Spoiler alert – EVERYTHING.
It seems Facebook turns over to legal authorities just about anything and everything you have posted on the social networking site and if others interacted with you, the Police will get some of their information / postings as well.
This came to light after the Boston Police Department released a variety of files in conjunction with their investigation of Philip Markoff, the so-called Craigslist Killer. The Boston Phoenix newspaper redacted and then published the subpoena from the Police to Faceback.
The 71 page document below offers extensive insight into just how everlasting your “Facebook digital footprint” may be in this age of social networking.
Some interesting points to note:
- Facebook will not tell you if the police have requested information, in fact they are forbidden to do so.
- You know all those posts and photos you deleted?…yeah, not so much. All still avaiable on Facebook servers.
- Are you the friend of a suspect? A whack of your information is included in the logs / reports forwarded to law enforcement.
Forget for moment that the above document was obtained to convict a guy accused of a murder; put out of your mind that the storage of such information may not be legal in Canada and forget about just how up-in-arm some “legal rights advocacy groups” may get after reading the above and focus in on this: Facebook TELLS us in their Terms and Conditions under Section 16:
The following provisions apply to users outside the United States…You consent to having your personal data transferred to and processed in the United States.
So read the above again – by using Facebook you are granting them the right to store and maintain your data, posts, photos, etc. in the good ol’ US of A.
Then under Facebook’s Full Data Use Policy you have agreed to all sorts of things. I encourage you to spend ten minutes reading the policy but here is an interesting piece that is really helpful to law enforcement:
Other information we receive about you
We also receive other types of information about you:
We receive data about you whenever you interact with Facebook, such as when you look at another person’s profile, send someone a message, search for a friend or a Page, click on an ad, or purchase Facebook Credits.
When you post things like photos or videos on Facebook, we may receive additional related data (or metadata), such as the time, date, and place you took the photo or video.
We receive data from the computer, mobile phone or other device you use to access Facebook. This may include your IP address, location, the type of browser you use, or the pages you visit. For example, we may get your GPS location so we can tell you if any of your friends are nearby.
We receive data whenever you visit a game, application, or website that uses Facebook Platform or visit a site with a Facebook feature (such as a social plugin). This may include the date and time you visit the site; the web address, or URL, you’re on; technical information about the IP address, browser and the operating system you use; and, if you are logged in to Facebook, your User ID.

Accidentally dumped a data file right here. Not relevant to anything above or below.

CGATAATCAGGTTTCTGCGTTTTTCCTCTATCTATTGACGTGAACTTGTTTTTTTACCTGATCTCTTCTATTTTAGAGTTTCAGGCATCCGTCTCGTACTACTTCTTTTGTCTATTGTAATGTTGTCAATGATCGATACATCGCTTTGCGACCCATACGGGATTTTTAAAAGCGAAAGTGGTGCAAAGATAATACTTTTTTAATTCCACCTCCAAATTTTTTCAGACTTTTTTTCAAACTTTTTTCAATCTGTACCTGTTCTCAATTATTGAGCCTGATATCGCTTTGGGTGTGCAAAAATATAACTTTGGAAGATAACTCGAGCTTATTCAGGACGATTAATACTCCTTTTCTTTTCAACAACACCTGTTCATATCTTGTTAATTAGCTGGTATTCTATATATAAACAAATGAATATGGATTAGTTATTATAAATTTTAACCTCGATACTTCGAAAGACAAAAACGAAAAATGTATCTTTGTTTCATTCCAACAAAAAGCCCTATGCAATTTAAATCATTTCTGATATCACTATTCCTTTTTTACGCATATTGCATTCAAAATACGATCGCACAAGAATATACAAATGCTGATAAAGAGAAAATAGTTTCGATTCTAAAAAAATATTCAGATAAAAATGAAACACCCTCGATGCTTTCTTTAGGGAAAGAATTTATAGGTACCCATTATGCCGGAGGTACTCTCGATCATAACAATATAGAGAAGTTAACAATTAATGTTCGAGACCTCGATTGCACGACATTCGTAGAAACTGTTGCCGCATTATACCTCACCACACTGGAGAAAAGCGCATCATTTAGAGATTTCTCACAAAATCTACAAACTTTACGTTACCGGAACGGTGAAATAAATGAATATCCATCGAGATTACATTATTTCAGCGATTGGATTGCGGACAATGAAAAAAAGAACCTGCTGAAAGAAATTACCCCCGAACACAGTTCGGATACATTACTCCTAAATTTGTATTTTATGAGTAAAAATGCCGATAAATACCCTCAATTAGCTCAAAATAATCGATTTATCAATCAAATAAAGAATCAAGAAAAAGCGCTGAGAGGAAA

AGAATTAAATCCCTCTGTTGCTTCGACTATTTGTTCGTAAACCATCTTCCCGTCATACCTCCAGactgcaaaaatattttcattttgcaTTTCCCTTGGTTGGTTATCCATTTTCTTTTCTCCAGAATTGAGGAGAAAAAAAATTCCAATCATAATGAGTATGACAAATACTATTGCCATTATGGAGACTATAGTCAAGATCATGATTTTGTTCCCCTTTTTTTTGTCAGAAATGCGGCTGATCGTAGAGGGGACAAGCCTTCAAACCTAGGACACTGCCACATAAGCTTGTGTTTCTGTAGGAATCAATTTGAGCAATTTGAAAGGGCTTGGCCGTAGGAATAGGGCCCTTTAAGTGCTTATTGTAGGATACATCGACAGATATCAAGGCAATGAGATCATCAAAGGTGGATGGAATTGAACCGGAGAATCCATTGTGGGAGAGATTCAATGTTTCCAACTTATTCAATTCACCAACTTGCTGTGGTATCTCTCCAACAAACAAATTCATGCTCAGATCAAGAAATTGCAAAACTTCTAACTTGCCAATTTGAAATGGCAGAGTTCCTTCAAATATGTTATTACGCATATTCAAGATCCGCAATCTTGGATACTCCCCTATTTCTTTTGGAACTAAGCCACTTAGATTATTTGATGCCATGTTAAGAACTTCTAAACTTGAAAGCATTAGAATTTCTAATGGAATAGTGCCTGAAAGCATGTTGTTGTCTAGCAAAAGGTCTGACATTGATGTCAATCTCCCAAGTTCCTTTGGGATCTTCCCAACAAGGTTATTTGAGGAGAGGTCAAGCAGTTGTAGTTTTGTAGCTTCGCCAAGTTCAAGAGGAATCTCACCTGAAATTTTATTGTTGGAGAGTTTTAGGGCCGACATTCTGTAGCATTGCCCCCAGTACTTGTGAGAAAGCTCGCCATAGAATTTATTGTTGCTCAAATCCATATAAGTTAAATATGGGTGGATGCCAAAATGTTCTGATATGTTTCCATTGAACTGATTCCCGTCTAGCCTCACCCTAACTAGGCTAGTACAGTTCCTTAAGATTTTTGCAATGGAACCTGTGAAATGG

Sometimes we get data from our advertising partners, customers and other third parties that helps us (or them) deliver ads, understand online activity, and generally make Facebook better. For example, an advertiser may tell us how you responded to an ad on Facebook or on another site in order to measure the effectiveness of – and improve the quality of – those ads.
We also put together data from the information we already have about you and your friends. For example, we may put together data about you to determine which friends we should show you in your News Feed or suggest you tag in the photos you post. We may put together your current city with GPS and other location information we have about you to, for example, tell you and your friends about people or events nearby, or offer deals to you that you might be interested in. We may also put together data about you to serve you ads that might be more relevant to you.
When we get your GPS location, we put it together with other location information we have about you (like your current city). But we only keep it until it is no longer useful to provide you services.
We only provide data to our advertising partners or customers after we have removed your name or any other personally identifying information from it, or have combined it with other people’s data in a way that it is no longer associated with you. Similarly, when we receive data about you from our advertising partners or customers, we keep the data for 180 days. After that, we combine the data with other people’s data in a way that it is no longer associated with you.
So what have we learned? The same lesson I share time and time again – anything you put on the web is there forever and can be shared with anyone at anytime.
Also, Facebook totally stooges you out to the cops, Five-O and/or the Po Po (yes, I have been watching The Wire).